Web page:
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    PMA Develops Guide For Amended Hours of Driver Service Regulations

    NEWARK, Del. -- Building on its commitment to help its members understand transportation issues critical to the fresh produce industry -- particularly the recently amended U.S. Department of Transportation Hours of Service (HOS) rules -- the Produce Marketing Association (PMA), based here, released via its Web site a question-and-answer guide to the new federal regulations that go into effect Oct. 1.

    NEWARK, Del. -- Building on its commitment to help its members understand transportation issues critical to the fresh produce industry -- particularly the recently amended U.S. Department of Transportation Hours of Service (HOS) rules -- the Produce Marketing Association (PMA), based here, released via its Web site a question-and-answer guide to the new federal regulations that go into effect Oct. 1.

    Titled "PMA Overview: U.S. Dept. of Transportation Driver Hours of Service Amended Regulations Summary," this resource describes how the October 2005 regulations amended the April 2003 HOS regulations, defines "agricultural commodities" and the exemption associated with them, and defines the 150 air-mile radius exemption, among other issues.

    The changes "could lengthen the delivery times for fresh produce," said Kathy Means, PMA v.p. of government relations. For example, under the April 2003 HOS regulations, a driver using a sleeper berth when taking the required 10 hours off duty could split the sleeper-berth time into two periods, as long as neither period was less than two hours. However, the amended regulations require the driver using a sleeper berth to take at least eight consecutive hours in the sleeper berth, plus two consecutive hours, either in the sleeper berth, off-duty, or via any combination of the two.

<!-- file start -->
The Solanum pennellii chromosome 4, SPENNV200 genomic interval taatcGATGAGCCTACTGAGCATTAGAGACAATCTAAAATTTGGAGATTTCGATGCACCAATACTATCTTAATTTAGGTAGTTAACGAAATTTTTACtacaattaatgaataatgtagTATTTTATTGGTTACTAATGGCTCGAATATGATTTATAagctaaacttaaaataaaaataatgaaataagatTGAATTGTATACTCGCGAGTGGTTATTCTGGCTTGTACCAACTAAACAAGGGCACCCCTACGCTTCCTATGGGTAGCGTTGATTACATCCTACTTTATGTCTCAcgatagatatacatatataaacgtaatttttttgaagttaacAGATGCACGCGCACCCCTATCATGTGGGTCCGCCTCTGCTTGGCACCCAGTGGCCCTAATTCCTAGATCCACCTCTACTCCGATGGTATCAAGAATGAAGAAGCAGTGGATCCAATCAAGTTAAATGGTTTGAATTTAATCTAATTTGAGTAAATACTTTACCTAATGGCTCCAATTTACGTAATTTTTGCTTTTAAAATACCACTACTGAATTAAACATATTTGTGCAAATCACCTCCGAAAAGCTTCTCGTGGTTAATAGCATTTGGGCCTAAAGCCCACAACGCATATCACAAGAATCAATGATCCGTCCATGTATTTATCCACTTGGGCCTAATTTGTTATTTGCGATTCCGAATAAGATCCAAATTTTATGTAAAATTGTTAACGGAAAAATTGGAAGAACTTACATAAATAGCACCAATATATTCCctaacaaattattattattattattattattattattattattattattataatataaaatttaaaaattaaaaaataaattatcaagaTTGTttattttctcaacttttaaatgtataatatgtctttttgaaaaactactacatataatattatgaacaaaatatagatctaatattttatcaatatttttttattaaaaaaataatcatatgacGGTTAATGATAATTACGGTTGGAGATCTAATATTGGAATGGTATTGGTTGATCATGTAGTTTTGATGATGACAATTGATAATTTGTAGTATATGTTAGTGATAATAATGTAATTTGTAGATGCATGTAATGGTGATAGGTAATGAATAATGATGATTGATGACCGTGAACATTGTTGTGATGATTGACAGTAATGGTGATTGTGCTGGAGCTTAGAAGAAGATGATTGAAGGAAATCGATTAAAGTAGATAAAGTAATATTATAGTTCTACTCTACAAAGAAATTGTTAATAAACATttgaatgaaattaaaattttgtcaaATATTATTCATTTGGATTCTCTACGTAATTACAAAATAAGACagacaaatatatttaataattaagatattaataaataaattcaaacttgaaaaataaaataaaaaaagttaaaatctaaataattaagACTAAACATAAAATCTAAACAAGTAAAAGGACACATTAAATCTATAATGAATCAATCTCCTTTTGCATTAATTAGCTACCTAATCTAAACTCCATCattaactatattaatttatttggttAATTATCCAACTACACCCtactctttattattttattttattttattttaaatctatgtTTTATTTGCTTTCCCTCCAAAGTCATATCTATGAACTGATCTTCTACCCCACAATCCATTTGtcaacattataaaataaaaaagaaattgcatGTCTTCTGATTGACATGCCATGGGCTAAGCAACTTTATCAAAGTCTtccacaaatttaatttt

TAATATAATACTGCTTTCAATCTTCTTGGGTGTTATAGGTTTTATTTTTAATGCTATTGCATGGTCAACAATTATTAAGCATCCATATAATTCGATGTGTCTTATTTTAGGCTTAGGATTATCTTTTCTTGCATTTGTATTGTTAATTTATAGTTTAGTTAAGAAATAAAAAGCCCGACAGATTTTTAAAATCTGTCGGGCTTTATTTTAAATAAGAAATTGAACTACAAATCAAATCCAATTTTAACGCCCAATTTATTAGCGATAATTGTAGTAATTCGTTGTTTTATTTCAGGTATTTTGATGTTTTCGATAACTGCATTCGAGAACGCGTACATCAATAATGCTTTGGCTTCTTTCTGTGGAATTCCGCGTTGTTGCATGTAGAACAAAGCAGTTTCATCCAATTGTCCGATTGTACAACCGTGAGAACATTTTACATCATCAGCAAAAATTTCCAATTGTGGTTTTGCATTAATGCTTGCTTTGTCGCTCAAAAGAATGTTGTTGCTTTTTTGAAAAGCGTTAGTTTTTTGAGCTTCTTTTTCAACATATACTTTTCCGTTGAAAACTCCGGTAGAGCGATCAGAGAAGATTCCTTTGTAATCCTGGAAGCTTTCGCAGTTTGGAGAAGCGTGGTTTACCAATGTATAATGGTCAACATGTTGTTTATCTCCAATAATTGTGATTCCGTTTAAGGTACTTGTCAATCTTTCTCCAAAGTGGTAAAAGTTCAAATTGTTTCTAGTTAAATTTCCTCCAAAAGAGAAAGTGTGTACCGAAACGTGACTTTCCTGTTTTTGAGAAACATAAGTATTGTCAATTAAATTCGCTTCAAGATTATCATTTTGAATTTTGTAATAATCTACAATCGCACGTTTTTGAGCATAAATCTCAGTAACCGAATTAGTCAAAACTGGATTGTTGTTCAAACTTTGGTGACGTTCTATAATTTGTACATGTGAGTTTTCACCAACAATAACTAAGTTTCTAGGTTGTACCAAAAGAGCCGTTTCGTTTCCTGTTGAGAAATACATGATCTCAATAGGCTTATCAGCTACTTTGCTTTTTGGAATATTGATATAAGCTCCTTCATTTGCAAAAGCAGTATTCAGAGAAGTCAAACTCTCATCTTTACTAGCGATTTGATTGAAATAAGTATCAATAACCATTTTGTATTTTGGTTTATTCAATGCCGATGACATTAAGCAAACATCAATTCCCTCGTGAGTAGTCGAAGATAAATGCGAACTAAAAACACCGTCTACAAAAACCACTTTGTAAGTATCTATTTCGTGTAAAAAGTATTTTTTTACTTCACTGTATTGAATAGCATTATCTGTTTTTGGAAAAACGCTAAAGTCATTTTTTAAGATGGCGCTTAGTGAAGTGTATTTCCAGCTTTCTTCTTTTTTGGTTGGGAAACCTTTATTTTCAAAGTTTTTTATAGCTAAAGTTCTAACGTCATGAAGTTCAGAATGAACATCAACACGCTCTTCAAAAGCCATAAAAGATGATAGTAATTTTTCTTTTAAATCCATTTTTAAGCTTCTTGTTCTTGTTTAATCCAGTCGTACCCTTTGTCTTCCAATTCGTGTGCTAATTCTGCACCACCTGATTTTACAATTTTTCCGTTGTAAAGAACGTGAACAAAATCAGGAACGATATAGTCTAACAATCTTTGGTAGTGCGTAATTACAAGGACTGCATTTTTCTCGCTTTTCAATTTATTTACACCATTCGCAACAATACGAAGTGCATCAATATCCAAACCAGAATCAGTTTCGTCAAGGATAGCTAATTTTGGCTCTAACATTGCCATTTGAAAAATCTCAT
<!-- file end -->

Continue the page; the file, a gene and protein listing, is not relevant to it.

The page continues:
"This document is an important tool for PMA members, as it explains not only the changes in the Hours of Service rules that take effect Oct. 1, but also reviews many of the key components of the overall HOS regulations," said Bill Schuler of Wilder, Ky.-based Castellini Co. "The new regulations present new challenges for many companies involved with truck transportation, especially those involved with the distribution of perishable products where timely delivery is a mandate."

    In addition to the HOS rules summary, PMA recently announced the formation of a Transportation Task Force, led by PMA board members Schuler and Bud Floyd of Eden Prairie, Minn.-based C.H. Robinson Worldwide, Inc. The task force will examine and, when possible, propose solutions for critical produce industry transportation issues.

    "One of the great values PMA brings to members is helping them understand how regulations will affect their businesses," said Floyd. "Transportation is a critical element to every produce company, and that's why PMA created the Transportation Task Force, which will clarify and simplify issues so that our members better understand what they are supposed to do, when they are supposed to do it, and what it means to them and their businesses."

    Also, PMA plans to focus attention on transportation throughout its upcoming Fresh Summit International Convention & Exposition in Atlanta. Included in the Fresh Summit program are a town hall meeting, a panel discussion led by company experts on the challenges of trucking, and an education session on the complexities of global shipping.

    The "PMA Overview: U.S. Dept. of Transportation Driver Hours of Service Amended Regulations Summary" is available to PMA members only on the association Web site at http://www.pma.com/transportation.

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